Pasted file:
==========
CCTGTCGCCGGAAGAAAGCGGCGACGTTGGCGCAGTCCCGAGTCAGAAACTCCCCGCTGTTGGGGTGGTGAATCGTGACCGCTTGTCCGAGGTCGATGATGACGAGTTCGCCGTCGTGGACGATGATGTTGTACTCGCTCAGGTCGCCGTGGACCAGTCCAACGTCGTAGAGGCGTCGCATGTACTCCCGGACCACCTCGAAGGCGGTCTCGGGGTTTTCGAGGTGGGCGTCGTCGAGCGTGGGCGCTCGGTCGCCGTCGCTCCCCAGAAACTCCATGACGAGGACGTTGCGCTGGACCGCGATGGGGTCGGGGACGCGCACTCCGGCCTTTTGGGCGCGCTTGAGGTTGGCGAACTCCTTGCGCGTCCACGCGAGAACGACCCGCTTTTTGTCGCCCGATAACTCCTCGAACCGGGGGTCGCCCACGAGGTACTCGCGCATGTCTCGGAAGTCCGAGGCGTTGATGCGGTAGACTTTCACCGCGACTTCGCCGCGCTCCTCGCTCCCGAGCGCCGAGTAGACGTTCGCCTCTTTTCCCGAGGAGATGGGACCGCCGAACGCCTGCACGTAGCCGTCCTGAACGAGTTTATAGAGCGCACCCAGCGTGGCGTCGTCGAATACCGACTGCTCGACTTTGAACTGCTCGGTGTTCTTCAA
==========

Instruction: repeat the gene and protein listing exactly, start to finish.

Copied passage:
CCTGTCGCCGGAAGAAAGCGGCGACGTTGGCGCAGTCCCGAGTCAGAAACTCCCCGCTGTTGGGGTGGTGAATCGTGACCGCTTGTCCGAGGTCGATGATGACGAGTTCGCCGTCGTGGACGATGATGTTGTACTCGCTCAGGTCGCCGTGGACCAGTCCAACGTCGTAGAGGCGTCGCATGTACTCCCGGACCACCTCGAAGGCGGTCTCGGGGTTTTCGAGGTGGGCGTCGTCGAGCGTGGGCGCTCGGTCGCCGTCGCTCCCCAGAAACTCCATGACGAGGACGTTGCGCTGGACCGCGATGGGGTCGGGGACGCGCACTCCGGCCTTTTGGGCGCGCTTGAGGTTGGCGAACTCCTTGCGCGTCCACGCGAGAACGACCCGCTTTTTGTCGCCCGATAACTCCTCGAACCGGGGGTCGCCCACGAGGTACTCGCGCATGTCTCGGAAGTCCGAGGCGTTGATGCGGTAGACTTTCACCGCGACTTCGCCGCGCTCCTCGCTCCCGAGCGCCGAGTAGACGTTCGCCTCTTTTCCCGAGGAGATGGGACCGCCGAACGCCTGCACGTAGCCGTCCTGAACGAGTTTATAGAGCGCACCCAGCGTGGCGTCGTCGAATACCGACTGCTCGACTTTGAACTGCTCGGTGTTCTTCAA